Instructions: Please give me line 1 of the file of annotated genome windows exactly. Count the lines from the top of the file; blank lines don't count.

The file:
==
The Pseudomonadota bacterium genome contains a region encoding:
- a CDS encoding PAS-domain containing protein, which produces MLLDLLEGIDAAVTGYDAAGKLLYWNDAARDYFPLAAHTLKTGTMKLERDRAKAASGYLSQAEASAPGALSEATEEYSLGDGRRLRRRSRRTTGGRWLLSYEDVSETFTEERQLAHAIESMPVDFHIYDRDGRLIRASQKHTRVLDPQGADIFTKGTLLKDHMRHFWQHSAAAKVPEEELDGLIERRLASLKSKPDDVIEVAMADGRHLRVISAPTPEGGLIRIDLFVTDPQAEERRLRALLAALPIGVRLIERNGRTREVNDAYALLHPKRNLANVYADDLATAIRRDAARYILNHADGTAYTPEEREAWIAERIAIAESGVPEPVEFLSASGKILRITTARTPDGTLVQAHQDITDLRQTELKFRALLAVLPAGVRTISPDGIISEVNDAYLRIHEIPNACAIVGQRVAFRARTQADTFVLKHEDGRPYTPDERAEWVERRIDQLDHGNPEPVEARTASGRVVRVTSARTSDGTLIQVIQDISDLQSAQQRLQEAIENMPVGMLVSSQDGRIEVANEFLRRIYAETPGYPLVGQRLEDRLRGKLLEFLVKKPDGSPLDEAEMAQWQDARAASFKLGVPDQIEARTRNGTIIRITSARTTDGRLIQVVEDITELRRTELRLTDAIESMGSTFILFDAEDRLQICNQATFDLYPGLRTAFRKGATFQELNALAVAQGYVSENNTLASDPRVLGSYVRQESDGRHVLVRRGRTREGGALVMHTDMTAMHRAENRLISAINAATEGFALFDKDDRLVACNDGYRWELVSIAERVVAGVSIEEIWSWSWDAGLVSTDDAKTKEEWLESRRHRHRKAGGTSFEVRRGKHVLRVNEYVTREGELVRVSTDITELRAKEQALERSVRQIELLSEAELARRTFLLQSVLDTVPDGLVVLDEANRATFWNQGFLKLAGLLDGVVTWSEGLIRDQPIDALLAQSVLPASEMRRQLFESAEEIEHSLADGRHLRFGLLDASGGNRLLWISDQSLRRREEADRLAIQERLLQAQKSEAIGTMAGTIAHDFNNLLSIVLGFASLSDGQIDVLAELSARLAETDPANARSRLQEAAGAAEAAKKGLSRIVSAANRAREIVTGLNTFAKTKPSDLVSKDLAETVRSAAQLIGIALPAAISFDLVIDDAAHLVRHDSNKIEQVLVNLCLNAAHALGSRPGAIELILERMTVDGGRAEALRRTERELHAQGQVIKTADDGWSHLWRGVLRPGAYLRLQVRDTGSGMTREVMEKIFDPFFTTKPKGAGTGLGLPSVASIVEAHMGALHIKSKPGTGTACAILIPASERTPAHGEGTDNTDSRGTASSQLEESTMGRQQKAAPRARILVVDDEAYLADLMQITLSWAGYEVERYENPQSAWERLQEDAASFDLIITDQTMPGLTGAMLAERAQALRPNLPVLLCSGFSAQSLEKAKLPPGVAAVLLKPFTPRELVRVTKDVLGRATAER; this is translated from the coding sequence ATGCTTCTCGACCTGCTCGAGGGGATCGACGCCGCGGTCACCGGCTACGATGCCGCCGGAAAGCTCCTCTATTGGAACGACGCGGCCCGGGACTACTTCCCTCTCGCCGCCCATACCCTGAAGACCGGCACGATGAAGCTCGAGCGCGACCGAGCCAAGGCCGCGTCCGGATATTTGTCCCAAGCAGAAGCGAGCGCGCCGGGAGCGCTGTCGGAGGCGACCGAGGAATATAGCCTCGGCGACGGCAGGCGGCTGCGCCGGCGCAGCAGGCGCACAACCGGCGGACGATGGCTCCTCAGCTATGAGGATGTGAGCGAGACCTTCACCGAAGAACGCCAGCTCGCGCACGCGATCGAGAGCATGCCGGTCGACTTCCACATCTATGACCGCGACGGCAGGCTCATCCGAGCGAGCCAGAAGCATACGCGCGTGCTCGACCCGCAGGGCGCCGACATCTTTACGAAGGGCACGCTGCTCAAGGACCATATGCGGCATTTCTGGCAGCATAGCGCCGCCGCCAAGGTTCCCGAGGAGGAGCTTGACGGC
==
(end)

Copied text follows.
The Pseudomonadota bacterium genome contains a region encoding: